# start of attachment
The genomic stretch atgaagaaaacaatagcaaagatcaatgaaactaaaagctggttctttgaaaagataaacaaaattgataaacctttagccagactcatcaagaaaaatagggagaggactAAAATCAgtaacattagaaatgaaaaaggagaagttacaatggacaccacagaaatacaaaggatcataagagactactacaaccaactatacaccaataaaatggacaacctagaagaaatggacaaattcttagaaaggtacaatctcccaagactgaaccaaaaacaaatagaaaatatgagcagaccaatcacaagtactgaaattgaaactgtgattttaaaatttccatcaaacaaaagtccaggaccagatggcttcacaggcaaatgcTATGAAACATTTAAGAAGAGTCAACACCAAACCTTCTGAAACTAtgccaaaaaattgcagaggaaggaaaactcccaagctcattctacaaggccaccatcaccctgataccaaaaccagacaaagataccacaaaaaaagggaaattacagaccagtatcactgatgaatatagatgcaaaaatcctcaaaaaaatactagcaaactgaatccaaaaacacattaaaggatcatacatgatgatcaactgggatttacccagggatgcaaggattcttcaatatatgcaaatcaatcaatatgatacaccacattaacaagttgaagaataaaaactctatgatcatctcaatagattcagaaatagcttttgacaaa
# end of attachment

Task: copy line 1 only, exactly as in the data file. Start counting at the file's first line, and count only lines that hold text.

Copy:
The genomic stretch atgaagaaaacaatagcaaagatcaatgaaactaaaagctggttctttgaaaagataaacaaaattgataaacctttagccagactcatcaagaaaaatagggagaggactAAAATCAgtaacattagaaatgaaaaaggagaagttacaatggacaccacagaaatacaaaggatcataagagactactacaaccaactatacaccaataaaatggacaacctagaagaaatggacaaattcttagaaaggtacaatctcccaagactgaaccaaaaacaaatagaaaatatgagcagaccaatcacaagtactgaaattgaaactgtgattttaaaatttccatcaaacaaaagtccaggaccagatggcttcacaggcaaatgcTATGAAACATTTAAGAAGAGTCAACACCAAACCTTCTGAAACTAtgccaaaaaattgcagaggaaggaaaactcccaagctcattctacaaggccaccatcaccctgataccaaaaccagacaaagataccacaaaaaaagggaaattacagaccagtatcactgatgaatatagatgcaaaaatcctcaaaaaaatactagcaaactgaatccaaaaacacattaaaggatcatacatgatgatcaactgggatttacccagggatgcaaggattcttcaatatatgcaaatcaatcaatatgatacaccacattaacaagttgaagaataaaaactctatgatcatctcaatagattcagaaatagcttttgacaaa